My rating: 3.5 out of 5 stars
There are inevitably those indie kids who go on the peculiar adventures, get all the fame and adoration, and tend to end said adventures six feet below where they began. That’s all nice and good, but what happens to you if you’re not a beautiful, talented chunk of wonderful?
Mikey, our ever-so-interesting main character, is not, in fact, a talented chunk of wonderful. He and his wee group of friends are entirely ordinary. He gets to watch as the indie kids parade around with whatever it is they dug up this time and get themselves promptly slaughtered. He’s just trying to make it through his senior year of high school without too much trouble. Unfortunately, trouble seems to take a liking to him and his ever-so-interesting life.
…Or so the blurb claims.
I’ve found that it’s just unfair, the level of skill Patrick Ness has when it comes to writing. He can take something that should be sloppy, boring, and tedious, and somehow turns it into this glob of fantastic.
I’ll be brutally honest in saying there wasn’t much by way of plot in this book. Every now and then, I even found that I was more invested in Satchel’s side story than Mikey’s likely-more-dramatic tale. I’ll also throw in there that I’m ridiculously biased, as a huge fan of the author. I don’t think I would have enjoyed this book as much is not for Mr. Ness’ name plastered on the front in look-it’s-an-author-you-already-love-give-us-your-hard-earned-money font.
Yes, that font. You know the font.
More specifically, your wallet knows the font.
Anywho, there’s a whole sort of doomsday feeling coating the story, which is pretty great, even if it doesn’t effect the characters as much as I might have liked.
They simply repeatedly remark on how the world is ending and how they’re soon to meet their demises, but where’s the fun in that? Psssh. The apocalypse? That’s old news by now.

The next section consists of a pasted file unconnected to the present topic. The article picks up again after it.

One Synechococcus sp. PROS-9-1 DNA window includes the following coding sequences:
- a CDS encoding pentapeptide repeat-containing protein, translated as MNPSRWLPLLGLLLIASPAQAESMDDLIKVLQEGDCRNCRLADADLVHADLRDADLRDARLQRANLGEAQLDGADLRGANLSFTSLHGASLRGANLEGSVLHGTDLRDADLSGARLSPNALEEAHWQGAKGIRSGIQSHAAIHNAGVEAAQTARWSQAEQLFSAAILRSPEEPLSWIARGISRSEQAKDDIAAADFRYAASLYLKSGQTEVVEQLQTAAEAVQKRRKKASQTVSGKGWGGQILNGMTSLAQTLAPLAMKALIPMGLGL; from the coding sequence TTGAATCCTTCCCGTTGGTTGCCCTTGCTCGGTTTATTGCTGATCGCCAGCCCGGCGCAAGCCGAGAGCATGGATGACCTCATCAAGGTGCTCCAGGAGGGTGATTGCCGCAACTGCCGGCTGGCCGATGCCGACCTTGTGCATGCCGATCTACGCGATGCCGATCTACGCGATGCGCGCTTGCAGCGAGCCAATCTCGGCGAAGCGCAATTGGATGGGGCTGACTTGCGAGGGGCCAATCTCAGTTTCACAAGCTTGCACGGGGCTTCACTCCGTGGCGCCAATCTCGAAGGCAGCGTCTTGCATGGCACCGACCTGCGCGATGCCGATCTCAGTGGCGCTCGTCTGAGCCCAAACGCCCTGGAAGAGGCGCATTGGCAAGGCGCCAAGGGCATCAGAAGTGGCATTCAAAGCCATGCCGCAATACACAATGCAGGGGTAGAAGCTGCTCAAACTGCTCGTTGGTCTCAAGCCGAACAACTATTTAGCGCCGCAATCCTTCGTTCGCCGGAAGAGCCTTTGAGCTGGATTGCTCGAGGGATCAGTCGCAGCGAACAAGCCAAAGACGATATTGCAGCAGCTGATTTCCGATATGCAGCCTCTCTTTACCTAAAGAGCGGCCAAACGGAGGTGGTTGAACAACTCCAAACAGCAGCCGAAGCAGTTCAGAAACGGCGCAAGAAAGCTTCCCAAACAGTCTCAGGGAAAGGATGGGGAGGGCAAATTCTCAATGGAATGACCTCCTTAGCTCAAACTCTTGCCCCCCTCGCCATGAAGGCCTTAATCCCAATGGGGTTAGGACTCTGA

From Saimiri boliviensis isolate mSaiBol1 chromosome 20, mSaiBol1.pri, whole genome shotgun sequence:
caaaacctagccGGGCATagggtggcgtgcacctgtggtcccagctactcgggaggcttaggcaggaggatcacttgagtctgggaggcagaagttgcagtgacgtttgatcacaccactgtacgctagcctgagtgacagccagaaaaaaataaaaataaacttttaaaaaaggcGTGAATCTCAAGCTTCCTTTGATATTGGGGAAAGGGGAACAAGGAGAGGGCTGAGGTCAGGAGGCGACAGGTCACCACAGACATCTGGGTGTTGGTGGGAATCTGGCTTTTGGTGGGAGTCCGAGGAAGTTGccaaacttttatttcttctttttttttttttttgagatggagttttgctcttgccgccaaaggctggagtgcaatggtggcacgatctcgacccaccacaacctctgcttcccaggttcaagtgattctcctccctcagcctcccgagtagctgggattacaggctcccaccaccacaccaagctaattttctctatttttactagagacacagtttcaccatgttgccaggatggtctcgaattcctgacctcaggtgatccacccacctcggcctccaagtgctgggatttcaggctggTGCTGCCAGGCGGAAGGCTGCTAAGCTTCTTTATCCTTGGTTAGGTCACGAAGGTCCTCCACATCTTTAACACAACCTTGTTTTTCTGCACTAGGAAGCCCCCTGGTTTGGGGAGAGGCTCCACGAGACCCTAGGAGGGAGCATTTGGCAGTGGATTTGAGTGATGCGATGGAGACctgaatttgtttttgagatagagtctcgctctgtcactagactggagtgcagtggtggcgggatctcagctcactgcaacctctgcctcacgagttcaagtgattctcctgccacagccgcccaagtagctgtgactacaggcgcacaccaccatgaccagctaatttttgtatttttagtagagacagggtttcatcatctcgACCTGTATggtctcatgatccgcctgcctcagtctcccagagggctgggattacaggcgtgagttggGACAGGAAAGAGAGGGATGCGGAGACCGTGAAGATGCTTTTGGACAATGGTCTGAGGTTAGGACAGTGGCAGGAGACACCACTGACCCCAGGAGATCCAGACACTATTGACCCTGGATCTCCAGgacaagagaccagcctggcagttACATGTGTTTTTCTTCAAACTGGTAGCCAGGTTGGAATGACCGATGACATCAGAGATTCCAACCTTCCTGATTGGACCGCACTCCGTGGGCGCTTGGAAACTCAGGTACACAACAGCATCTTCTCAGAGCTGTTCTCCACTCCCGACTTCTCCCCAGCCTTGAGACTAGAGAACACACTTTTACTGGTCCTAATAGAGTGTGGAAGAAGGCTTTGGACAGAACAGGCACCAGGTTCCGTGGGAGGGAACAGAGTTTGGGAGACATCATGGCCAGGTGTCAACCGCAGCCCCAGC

The characters in this book are fairly well developed, save for a Mr. Nathan, and that is a thing that should be a thing more often than it is, in fact, a thing.
They’re all fleshed out and realistically flawed— as I hear Homo sapiens tend to be— to the point where OPEN YOUR EYES, MIKEY, YOU DULLARD, UGH.
Then again, I admittedly love when books make me scream at them.
Maybe I should stop doing that in public, though— I draw in more strange looks on a daily basis than I care to count.
Ness does swimmingly with creating realistic sibling relationships, which, thank goodness, somebody learned how.
Although The Rest of Us Just Live Here is fairly short, it does not feel that way one bit. It really drags on and on and on and when will this end and can I just re-read A Monster Calls instead and this is the most boring thing and come on, Ness, stay with me here.
I feel asleep a good nine and a half times while suffering through this novel.
At this point in my review, I genuinely have nothing left to say.
If you like exciting books, shoo.
If you like a good old Patrick Ness masterpiece, shoo.
If you like inflicting uneventful plots onto your enemies as you keep them awake to intensify their discomfort… I’d recommend this book.